No quick answers in Ottawa bus crash
Complicated investigation of deadly collision demands ‘painstaking’ process, says police chief
OTTAWA — Investigators from three levels of government spent Saturday trying to piece together the cause of Friday’s tragic crash of an OC Transpo bus at Westboro Transitway station that left three people dead and 23 injured.
The wrecked double-decker bus was towed from the station Saturday afternoon.
Ottawa police collision unit investigators remain at the heart of the complicated probe into why the packed bus, a popular run en route to suburban Kanata, left the road and smashed into the station.
It struck the station’s overhanging weather cover, tearing off most of the bus’s upper level.
At a news conference, police chief Charles Bordeleau stressed the complicated nature of the investigation and said police were determined to go through it “step by step.”
Although the driver of the double-decker bus was taken into custody at the scene, she was released unconditionally pending further investigation on Friday night. Bordeleau urged people “not to read anything into” the driver’s arrest and questioning.
The chief said provincial and federal transportation experts were also on the scene, but Ottawa police were leading the inquiry.
Sgt. Cameron Graham, who oversees collision investigations, said the specialized unit would be flying drones over the scene to get aerial photos.
A large part of the investigation will focus on assessing what police call “human factors.” That will include looking at the driver, her driving record, her medical record and whether she was distracted at the time of the crash.
Bordeleau called it a “painstaking” process but “at the end of the investigation, we will have determined exactly what took place.”
Once investigators clear the scene there will likely be further cleanup and repair work needed to the station.
The Ottawa Hospital reported it still had one patient in critical condition, six in serious condition, and four were stable. The hospital reported Friday night it had received 18 patients at two of its centres, nine of them judged to be in critical condition. The Queensway Carleton Hospital said seven of the eight patients admitted Friday night had been discharged, but one remained in serious condition.
In a statement early Saturday, Ottawa police said that investigators worked through the night to identify the three victims on westbound bus route 269 and to notify their families and loved ones.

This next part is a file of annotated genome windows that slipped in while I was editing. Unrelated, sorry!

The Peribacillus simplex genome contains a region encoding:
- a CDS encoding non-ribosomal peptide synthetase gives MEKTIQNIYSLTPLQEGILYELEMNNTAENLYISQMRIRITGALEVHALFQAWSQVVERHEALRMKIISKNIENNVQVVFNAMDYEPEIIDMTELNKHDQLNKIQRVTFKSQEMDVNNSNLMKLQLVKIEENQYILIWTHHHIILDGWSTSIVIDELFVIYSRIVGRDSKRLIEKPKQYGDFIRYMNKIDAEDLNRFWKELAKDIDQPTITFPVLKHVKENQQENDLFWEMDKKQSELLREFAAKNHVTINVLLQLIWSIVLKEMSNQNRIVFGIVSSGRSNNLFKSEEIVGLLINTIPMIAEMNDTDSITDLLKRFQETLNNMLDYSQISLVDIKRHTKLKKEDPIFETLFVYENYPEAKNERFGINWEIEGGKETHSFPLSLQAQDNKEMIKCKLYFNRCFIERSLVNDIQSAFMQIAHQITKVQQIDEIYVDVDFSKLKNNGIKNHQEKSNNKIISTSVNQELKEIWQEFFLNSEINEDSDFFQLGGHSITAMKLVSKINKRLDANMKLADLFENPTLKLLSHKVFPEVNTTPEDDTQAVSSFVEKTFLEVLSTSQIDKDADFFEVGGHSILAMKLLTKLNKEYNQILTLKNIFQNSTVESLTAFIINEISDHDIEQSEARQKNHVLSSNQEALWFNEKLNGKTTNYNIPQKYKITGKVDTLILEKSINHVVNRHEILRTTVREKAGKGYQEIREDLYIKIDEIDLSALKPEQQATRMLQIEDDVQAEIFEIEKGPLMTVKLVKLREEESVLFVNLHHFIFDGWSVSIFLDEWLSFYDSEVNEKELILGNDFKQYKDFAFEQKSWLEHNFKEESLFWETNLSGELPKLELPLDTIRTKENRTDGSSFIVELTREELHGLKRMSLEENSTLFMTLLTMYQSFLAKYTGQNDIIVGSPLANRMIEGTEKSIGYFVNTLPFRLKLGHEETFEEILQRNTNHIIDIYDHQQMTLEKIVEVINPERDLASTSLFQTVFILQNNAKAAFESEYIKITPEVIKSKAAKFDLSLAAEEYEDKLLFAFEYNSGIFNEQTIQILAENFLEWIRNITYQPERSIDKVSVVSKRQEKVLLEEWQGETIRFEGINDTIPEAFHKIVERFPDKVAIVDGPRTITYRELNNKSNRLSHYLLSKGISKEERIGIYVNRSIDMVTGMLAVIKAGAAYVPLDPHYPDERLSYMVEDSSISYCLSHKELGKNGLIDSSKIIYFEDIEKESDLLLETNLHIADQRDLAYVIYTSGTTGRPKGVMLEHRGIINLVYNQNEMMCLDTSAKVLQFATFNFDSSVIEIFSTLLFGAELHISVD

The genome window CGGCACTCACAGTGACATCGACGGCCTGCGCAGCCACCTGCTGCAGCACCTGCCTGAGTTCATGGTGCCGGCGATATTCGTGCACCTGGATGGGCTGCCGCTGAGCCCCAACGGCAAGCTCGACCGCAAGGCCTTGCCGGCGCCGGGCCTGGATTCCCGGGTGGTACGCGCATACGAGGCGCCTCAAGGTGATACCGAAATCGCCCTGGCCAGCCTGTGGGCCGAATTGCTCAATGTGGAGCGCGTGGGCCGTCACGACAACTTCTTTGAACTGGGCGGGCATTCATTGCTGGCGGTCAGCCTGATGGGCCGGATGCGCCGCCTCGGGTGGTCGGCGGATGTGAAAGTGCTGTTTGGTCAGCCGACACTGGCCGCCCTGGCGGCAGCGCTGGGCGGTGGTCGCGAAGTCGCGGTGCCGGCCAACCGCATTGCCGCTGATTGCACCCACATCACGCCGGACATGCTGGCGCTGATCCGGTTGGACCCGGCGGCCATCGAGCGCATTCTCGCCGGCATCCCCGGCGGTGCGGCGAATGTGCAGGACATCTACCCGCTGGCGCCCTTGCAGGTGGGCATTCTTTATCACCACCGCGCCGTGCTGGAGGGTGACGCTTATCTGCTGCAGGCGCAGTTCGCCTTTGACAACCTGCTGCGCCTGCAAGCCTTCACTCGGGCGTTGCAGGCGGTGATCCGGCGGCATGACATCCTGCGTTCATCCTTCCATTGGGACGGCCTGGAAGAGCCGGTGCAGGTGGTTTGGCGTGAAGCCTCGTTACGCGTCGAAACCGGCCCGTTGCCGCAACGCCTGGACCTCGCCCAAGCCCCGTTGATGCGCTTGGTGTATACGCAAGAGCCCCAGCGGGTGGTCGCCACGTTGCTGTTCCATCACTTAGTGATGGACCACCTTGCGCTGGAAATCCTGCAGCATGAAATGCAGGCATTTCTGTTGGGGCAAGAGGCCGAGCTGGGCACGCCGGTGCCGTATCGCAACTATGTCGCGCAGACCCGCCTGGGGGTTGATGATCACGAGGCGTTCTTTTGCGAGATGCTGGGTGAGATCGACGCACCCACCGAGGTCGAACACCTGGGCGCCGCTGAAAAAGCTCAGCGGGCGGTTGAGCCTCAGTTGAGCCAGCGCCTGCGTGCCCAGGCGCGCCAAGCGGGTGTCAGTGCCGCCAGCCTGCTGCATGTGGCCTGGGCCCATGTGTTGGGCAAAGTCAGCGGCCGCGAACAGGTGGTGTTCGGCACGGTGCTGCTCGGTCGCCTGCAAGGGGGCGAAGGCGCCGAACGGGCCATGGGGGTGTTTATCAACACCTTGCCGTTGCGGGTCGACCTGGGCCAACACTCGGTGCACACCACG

The performance of the double-decker buses is one of many considerations being investigated, police said.
The city began looking into buying double-decker buses more than a dozen years ago after indications from other municipalities that the vehicles could offer a better transit experience and could even help increase ridership.
Key considerations included the fact the buses offered unique views of the streetscape from the upper level and had more seats (84 versus 54) than the lengthy articulated, or “accordion” buses, used as high-capacity vehicles for public transit.
This was a major consideration for customers facing long rides. The shorter double-decker buses also took up less space at bus stops.
Soon after the city took possession of its first batch of double-deckers in 2013, the union representing drivers flagged concerns about performance during high winds after two double-deckers were pushed off the road.
One veteran driver also said that operators are specifically warned to avoid the overhangs on the Transitway stations.
“The first thing they taught us was stay the hell away from the structures at the stations because you’re not going to clear them,” said the operator, speaking on condition that he would not be named for fear of losing his job.
There have also been exhaust fume leaks, condensation issues, and, in 2013, two of the tall buses actually flipped off a windy section of open stretch of roadway during a bad winter storm.
Allan Hubley, the city’s new transit chair and longtime Kanata councillor, was affected both in his job and personally because a member of his extended family was in critical condition following the crash.
Hubley said he spent time meeting with people after the crash before heading to city hall for the evening news conference. He’s been in close contact with transportation general manager John Manconi.
A few families have contacted Hubley for assistance. He talked to a mother whose son was in the hospital. Another passenger needed help retrieving her possessions.
Hubley said he’s focused on helping his constituents.
He said Barrhaven Coun. Jan Harder contacted him shortly after the crash, since she was in a similar situation in 2013 when a double-decker bus collided with a Via Rail train in her community.
Six people died in that collision.
“She’s walked this path. This whole thing has made it very fresh for her.”
Police announced Saturday evening that the collisions unit had completed its documentation of the crash scene and had reopened the local roads around the Transitway.
Police chief Charles Bordeleau At the end of the investigation, we will have determined exactly what took place.”
Ottawa police and first responders work at the scene where a double-decker city bus struck a transit shelter. Three people were killed and 23 injured in the crash during the Friday afternoon rush hour.
Upper seats from the double-decker Ottawa city bus that struck a transit shelter on Friday were flung along a walkway more than 10 metres from the crash site.